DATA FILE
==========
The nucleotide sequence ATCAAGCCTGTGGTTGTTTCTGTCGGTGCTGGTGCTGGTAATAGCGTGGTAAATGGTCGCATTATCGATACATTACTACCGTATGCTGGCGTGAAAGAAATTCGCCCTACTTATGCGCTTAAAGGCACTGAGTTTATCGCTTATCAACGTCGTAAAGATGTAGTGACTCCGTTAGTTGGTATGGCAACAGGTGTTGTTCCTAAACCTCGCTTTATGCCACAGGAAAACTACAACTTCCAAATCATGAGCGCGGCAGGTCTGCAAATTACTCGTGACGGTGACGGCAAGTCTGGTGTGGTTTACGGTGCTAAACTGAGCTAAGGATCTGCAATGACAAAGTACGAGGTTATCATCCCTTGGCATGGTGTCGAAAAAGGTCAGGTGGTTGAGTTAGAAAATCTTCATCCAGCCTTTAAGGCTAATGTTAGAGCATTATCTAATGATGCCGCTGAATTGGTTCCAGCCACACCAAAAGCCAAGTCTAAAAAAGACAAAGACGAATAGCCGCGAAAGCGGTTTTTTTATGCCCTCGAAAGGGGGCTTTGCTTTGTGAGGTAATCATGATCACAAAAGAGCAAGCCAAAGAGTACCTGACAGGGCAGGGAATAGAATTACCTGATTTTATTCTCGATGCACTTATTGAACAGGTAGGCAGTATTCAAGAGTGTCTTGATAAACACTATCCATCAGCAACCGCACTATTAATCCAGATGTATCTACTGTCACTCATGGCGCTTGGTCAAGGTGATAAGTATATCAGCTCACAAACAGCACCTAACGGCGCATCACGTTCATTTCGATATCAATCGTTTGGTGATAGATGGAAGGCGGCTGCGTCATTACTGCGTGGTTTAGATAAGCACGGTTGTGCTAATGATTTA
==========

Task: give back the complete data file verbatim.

The nucleotide sequence ATCAAGCCTGTGGTTGTTTCTGTCGGTGCTGGTGCTGGTAATAGCGTGGTAAATGGTCGCATTATCGATACATTACTACCGTATGCTGGCGTGAAAGAAATTCGCCCTACTTATGCGCTTAAAGGCACTGAGTTTATCGCTTATCAACGTCGTAAAGATGTAGTGACTCCGTTAGTTGGTATGGCAACAGGTGTTGTTCCTAAACCTCGCTTTATGCCACAGGAAAACTACAACTTCCAAATCATGAGCGCGGCAGGTCTGCAAATTACTCGTGACGGTGACGGCAAGTCTGGTGTGGTTTACGGTGCTAAACTGAGCTAAGGATCTGCAATGACAAAGTACGAGGTTATCATCCCTTGGCATGGTGTCGAAAAAGGTCAGGTGGTTGAGTTAGAAAATCTTCATCCAGCCTTTAAGGCTAATGTTAGAGCATTATCTAATGATGCCGCTGAATTGGTTCCAGCCACACCAAAAGCCAAGTCTAAAAAAGACAAAGACGAATAGCCGCGAAAGCGGTTTTTTTATGCCCTCGAAAGGGGGCTTTGCTTTGTGAGGTAATCATGATCACAAAAGAGCAAGCCAAAGAGTACCTGACAGGGCAGGGAATAGAATTACCTGATTTTATTCTCGATGCACTTATTGAACAGGTAGGCAGTATTCAAGAGTGTCTTGATAAACACTATCCATCAGCAACCGCACTATTAATCCAGATGTATCTACTGTCACTCATGGCGCTTGGTCAAGGTGATAAGTATATCAGCTCACAAACAGCACCTAACGGCGCATCACGTTCATTTCGATATCAATCGTTTGGTGATAGATGGAAGGCGGCTGCGTCATTACTGCGTGGTTTAGATAAGCACGGTTGTGCTAATGATTTA